[Show abstract][Hide abstract] ABSTRACT: In this study, differences in sensitivity between Long-Evans (L-E; dioxin sensitive) and Han/Wistar (H/W; dioxin resistant) rats following long-term exposure to 2,3,7,8-tetrachlorodibenzo-p-dioxin (TCDD) were statistically and quantitatively investigated. Sensitivity differences were analyzed by comparing benchmark doses (BMDs) for the two strains considering a number of toxicological endpoints including data on body and organ weights, hepatic foci, hepatic CYP1A1 induction, as well as tissue retinoid levels. Dose-response relationships for L-E and H/W rats, described by the Hill function, were assumed to be parallel, which was supported according to statistical analysis. It was concluded that L-E and H/W rats differed statistically in their response to TCDD treatment for most of the parameters investigated. Differences between the strains were most pronounced for hepatic foci; L-E rats were approximately 20-40 times more sensitive than H/W rats. For body and organ weight parameters, L-E rats were approximately 10-20 times more sensitive than H/W rats. For retinoid parameters and hepatic CYP1A1 induction, estimated differences between the strains were generally about 5-fold, and associated with a low uncertainty. In conclusion, the present study employs a dose-response modeling approach suitable for statistical evaluation of strain and species differences in sensitivity to chemical exposure. The study demonstrates quantitatively the differences in sensitivity between the L-E and H/W rat strains following long-term TCDD exposure.
[Show abstract][Hide abstract] ABSTRACT: Neuroferritinopathy is a progressive potentially treatable adult-onset movement disorder caused by mutations in the ferritin light chain gene (FTL1). Features overlap with common extrapyramidal disorders: idiopathic torsion dystonia, idiopathic Parkinson's disease and Huntington's disease, but the phenotype and natural history have not been defined. We studied a genetically homogeneous group of 41 subjects with the 460InsA mutation in FTL1, documenting the presentation, clinical course, biochemistry and neuroimaging. The mean age of onset was 39.4 years (SD = 13.3, range 13-63), beginning with chorea in 50%, focal lower limb dystonia in 42.5% and parkinsonism in 7.5%. The majority reported a family history of a movement disorder often misdiagnosed as Huntington's disease. The disease progressed relentlessly, becoming generalized over a 5-10 year period, eventually leading to aphonia, dysphagia and severe motor disability with subcortical/frontal cognitive dysfunction as a late feature. A characteristic action-specific facial dystonia was common (65%), and in 63% there was asymmetry throughout the disease course. Serum ferritin levels were low in the majority of males and post-menopausal females, but within normal limits for pre-menopausal females. MR brain imaging was abnormal on all affected individuals and one presymptomatic carrier. In conclusion, isolated parkinsonism is unusual in neuroferritinopathy, and unlike Huntington's disease, cognitive changes are absent or subtle in the early stages. Depressed serum ferritin is common and provides a useful screening test in routine practice, and gradient echo brain MRI will identify all symptomatic cases.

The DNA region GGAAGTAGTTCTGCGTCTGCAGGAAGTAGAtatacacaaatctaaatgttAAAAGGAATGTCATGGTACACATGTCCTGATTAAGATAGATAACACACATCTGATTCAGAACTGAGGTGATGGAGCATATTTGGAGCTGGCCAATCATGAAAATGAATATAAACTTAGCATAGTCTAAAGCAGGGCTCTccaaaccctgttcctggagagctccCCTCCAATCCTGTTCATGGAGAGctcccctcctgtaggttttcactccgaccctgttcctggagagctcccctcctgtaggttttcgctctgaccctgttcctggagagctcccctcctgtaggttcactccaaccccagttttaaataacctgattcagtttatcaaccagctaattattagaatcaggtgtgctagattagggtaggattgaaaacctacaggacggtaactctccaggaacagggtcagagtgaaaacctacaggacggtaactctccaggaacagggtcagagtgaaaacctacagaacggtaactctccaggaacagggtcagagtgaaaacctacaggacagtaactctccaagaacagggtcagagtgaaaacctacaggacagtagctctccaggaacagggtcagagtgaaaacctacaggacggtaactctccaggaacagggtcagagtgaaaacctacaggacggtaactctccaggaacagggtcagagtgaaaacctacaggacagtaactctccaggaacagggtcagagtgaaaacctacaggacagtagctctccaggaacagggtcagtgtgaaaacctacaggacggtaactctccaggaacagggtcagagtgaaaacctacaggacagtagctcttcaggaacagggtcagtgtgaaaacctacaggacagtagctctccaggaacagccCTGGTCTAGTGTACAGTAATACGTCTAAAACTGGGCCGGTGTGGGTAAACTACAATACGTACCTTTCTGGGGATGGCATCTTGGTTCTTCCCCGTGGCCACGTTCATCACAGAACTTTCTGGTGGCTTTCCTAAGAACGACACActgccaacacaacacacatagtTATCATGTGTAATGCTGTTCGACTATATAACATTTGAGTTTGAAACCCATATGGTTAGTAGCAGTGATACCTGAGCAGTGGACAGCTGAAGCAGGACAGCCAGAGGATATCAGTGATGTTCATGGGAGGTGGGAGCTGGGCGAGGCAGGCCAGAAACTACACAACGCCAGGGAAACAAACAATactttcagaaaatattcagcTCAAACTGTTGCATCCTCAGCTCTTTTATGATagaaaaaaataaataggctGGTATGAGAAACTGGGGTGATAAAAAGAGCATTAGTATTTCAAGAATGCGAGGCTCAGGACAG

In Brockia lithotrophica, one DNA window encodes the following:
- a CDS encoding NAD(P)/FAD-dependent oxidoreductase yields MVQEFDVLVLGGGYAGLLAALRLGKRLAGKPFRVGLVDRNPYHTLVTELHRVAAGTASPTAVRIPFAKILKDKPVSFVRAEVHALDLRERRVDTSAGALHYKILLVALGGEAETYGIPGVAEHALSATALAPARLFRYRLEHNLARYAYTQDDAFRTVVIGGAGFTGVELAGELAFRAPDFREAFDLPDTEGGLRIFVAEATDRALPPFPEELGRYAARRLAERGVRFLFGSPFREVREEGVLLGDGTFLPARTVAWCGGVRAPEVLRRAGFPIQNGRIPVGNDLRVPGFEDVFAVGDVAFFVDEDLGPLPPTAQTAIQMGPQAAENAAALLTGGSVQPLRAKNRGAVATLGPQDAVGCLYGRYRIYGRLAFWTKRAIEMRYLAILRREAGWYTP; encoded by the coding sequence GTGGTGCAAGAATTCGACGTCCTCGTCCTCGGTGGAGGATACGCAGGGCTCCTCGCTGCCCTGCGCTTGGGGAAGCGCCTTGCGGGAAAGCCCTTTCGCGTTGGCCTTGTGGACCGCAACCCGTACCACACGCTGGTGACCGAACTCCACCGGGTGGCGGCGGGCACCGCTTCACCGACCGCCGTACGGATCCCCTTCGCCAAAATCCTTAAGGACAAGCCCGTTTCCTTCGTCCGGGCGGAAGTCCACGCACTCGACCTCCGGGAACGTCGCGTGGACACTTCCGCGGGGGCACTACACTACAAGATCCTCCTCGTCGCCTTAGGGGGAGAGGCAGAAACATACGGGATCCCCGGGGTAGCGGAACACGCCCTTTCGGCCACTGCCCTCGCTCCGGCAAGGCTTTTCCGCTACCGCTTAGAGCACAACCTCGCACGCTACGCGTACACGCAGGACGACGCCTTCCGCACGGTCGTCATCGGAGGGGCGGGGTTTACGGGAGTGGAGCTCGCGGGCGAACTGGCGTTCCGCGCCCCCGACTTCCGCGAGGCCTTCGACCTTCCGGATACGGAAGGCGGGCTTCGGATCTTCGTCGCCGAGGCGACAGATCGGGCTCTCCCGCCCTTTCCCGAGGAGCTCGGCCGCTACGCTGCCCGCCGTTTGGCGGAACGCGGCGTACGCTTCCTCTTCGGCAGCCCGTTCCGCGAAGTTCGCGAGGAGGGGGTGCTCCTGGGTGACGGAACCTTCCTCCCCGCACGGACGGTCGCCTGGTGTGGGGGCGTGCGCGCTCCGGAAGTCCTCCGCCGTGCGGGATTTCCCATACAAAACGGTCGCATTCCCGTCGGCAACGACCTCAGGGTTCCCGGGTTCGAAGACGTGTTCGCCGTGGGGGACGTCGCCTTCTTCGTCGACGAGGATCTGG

[Show abstract][Hide abstract] ABSTRACT: Opioid peptide transmission is enhanced in the striatum of animal models and Parkinson's disease (PD) patients with levodopa-induced motor complications. Opioid receptor antagonists reduce levodopa-induced dyskinesia in primate models of PD; however, clinical trials to date have been inconclusive. A double-blind, placebo controlled, crossover design study in 14 patients with PD experiencing motor fluctuations was carried out, using the non-subtype-selective opioid receptor antagonist naloxone. Naloxone did not reduce levodopa-induced dyskinesia. The duration of action of levodopa was increased significantly by 17.5%. Non-subtype-selective opioid receptor antagonism may prove useful in the treatment of levodopa-related wearing-off in PD but not in dyskinesia.
Movement Disorders 05/2004; 19(5):554-60. DOI:10.1002/mds.10693 · 5.68 Impact Factor